Australia’s largest casino operators, The Star Entertainment Group and Crown Resorts, have adopted measures to weather the COVID-19 occasioned lockdown without taking too much of a financial hit.
Crown Resorts and The Star Entertainment Group Updated Securities Filings
Australian casino giants have taken serious pay cuts across their executive staff to help weather the coronavirus pandemic that has forced most operations to wind down, and many staff members to be stood down.
On March 23, the Australian Government ordered casinos to close down to allow the authorities time to slow the spread of COVID-19. Casinos fell under a category known as “non-essential businesses,” along with bars and other entertainment venues.
Responding to the crisis on Thursday, Crown Resorts Ltd and The Star Entertainment Group Ltd issued separate filings to the Australian Securities Exchange, outlining new measures to help the companies pull through the economic morose brought on by the lockdown.
Crown Resorts Reduces Executive Pays
Crown Resorts was forced to “stand down” over 95% of its workforce, out of 11,500 employees, going to a mission-critical number of employees, the company explained. Many companies across the Pacific have done the same in the United States, with nearly all casino workers in places like Las Vegas and Atlantic City furloughed.
To support employees through those difficult times, Crown Resorts has issued an ex gratia payment worth two weeks’ remuneration to employees who have been stood down. Executives have also taken a 20% cut with the measure in place until at least June 30, 2020.
Pushing Down Operating Costs
Crown hopes to use the measures as a way to push down operating costs while the casinos are not conducting any business. The company expects to push down the operating costs to between $12.6 million and $18.95 million, Crown explained in the filing.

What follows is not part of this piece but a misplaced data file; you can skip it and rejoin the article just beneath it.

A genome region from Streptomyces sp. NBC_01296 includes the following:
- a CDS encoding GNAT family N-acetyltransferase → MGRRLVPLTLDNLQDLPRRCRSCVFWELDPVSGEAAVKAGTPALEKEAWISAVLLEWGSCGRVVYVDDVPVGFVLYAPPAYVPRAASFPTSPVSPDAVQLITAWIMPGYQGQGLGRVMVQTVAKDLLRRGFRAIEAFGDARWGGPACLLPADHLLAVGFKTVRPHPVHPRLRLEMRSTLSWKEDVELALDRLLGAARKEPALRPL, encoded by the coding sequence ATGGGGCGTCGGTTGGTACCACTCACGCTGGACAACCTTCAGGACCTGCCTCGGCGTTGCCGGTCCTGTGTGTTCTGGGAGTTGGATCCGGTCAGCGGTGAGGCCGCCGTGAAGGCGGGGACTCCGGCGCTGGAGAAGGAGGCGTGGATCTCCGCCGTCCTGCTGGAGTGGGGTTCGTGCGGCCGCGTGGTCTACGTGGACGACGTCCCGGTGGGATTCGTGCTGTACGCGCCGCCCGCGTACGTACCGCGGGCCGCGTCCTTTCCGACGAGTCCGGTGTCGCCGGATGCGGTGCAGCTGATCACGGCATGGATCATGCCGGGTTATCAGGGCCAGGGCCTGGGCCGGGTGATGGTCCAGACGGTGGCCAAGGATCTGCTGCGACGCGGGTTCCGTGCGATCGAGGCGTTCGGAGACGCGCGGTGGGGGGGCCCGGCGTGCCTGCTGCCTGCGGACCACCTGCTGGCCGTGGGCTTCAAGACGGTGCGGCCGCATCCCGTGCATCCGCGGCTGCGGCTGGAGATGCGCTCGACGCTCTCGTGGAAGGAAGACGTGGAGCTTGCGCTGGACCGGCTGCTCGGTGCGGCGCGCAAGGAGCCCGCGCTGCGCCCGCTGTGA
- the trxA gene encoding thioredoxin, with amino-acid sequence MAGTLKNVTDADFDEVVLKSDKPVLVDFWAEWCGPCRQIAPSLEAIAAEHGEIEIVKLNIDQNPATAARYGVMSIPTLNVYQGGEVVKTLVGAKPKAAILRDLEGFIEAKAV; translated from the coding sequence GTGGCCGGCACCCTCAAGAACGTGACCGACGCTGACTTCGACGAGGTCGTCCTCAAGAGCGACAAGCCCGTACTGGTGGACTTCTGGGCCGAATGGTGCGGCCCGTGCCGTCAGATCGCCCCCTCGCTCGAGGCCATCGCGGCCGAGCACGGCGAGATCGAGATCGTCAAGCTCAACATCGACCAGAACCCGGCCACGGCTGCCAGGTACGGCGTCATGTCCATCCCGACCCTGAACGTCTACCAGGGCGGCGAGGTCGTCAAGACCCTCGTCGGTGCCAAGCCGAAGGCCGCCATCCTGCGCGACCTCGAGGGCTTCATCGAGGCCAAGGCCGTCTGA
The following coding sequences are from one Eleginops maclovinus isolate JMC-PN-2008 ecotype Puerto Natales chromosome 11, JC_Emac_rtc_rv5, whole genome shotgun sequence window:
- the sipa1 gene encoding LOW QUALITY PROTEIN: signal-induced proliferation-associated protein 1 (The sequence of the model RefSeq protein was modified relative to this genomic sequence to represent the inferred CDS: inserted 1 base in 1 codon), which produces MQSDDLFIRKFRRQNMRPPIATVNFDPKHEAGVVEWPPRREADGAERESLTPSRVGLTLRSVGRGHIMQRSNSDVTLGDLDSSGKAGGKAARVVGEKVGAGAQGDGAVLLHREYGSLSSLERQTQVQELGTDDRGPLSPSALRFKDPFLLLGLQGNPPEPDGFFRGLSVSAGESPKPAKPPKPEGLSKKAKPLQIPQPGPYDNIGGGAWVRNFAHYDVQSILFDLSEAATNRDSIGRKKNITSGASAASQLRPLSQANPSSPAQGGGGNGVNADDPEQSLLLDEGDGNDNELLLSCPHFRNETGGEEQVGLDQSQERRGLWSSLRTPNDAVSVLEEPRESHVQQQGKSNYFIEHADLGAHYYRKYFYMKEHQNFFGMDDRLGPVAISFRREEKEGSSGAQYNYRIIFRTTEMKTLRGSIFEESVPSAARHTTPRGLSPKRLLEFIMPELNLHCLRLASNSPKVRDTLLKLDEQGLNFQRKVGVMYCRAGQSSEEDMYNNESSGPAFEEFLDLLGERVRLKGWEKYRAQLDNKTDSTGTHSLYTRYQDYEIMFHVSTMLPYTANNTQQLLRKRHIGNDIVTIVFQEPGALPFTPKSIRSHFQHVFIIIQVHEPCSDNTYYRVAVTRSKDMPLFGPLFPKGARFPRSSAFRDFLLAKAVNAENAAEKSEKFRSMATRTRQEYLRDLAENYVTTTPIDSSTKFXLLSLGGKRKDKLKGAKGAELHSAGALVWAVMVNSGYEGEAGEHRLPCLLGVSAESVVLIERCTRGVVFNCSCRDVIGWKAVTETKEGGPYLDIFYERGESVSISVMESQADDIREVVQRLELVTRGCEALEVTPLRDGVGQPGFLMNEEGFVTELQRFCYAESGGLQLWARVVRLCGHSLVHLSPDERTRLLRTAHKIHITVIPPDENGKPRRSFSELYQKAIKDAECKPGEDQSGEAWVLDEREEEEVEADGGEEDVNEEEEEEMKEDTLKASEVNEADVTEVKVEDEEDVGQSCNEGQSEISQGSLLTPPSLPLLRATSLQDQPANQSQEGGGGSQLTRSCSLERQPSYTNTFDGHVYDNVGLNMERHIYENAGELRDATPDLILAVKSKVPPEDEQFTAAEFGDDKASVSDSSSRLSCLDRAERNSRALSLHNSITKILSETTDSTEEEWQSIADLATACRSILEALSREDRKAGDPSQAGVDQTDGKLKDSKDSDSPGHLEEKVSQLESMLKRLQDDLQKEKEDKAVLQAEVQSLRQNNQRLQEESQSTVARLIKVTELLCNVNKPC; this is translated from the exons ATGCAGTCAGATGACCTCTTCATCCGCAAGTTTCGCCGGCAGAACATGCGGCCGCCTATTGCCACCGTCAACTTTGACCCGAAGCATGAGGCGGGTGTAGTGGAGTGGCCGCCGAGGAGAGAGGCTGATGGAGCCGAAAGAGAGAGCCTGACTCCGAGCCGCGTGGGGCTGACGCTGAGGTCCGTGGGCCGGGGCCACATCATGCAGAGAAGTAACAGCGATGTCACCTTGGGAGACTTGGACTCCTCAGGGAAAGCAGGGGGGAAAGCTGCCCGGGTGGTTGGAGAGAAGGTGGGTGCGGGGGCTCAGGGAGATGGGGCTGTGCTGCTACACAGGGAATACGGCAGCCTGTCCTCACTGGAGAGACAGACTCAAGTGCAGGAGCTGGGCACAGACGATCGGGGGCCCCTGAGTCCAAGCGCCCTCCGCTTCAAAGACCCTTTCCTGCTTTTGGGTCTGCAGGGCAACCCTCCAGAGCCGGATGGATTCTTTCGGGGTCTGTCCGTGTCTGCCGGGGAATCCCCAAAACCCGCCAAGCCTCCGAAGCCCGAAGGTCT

This would give it teeth in pushing ahead with the construction of Crown Sydney. Commenting on this project specifically, the operator said that the project should continue as planned and complete by the end of the year notwithstanding any unforeseen delays occasioned by the COVID-19 outbreak.
Even though Crown looks heavily affected, the company is well-poised to absorb the shock from the sudden and full suspension of all economic activity.
This was confirmed recently in a Fitch Ratings Inc report which underlined that Crown Resorts had manageable covenant risk, and available liquidity, making it easy for the company to weather the oncoming few months of drought.
The Star Entertainment Group
With several properties in Australia, and specifically The Star Sydney and The Star Gold Coast and Treasury Brisbane, the Group is another big employer in the country. Following the government-ordered shutdown, The Star Entertainment Group stood down around 8,500 employees, a slightly smaller percentage of its workforce, or around 90% as compared to Crown Resorts.
However, The Star Entertainment Group went further in severing remuneration packages for its chief executive, with the CEO salary taking a steep 40% cut and director fees dropping down by another 50%.
The management staff has agreed to drastic cuts to help the company push through this time of difficulty and further slash operating costs estimated at $6.32 million. The filing to the ASE revealed that the costs were due to non-stood-down essential staff and other fixed costs, as well as security and maintenance.
The Star also received “a full waiver of its gearing and interest cover covenants,” with debtors agreeing to the milder measure in full.
Meanwhile, Tabcorp has appealed to Australians to be “patriotic” and place bets via the TAB betting platform, issuing a special commercial for the purpose.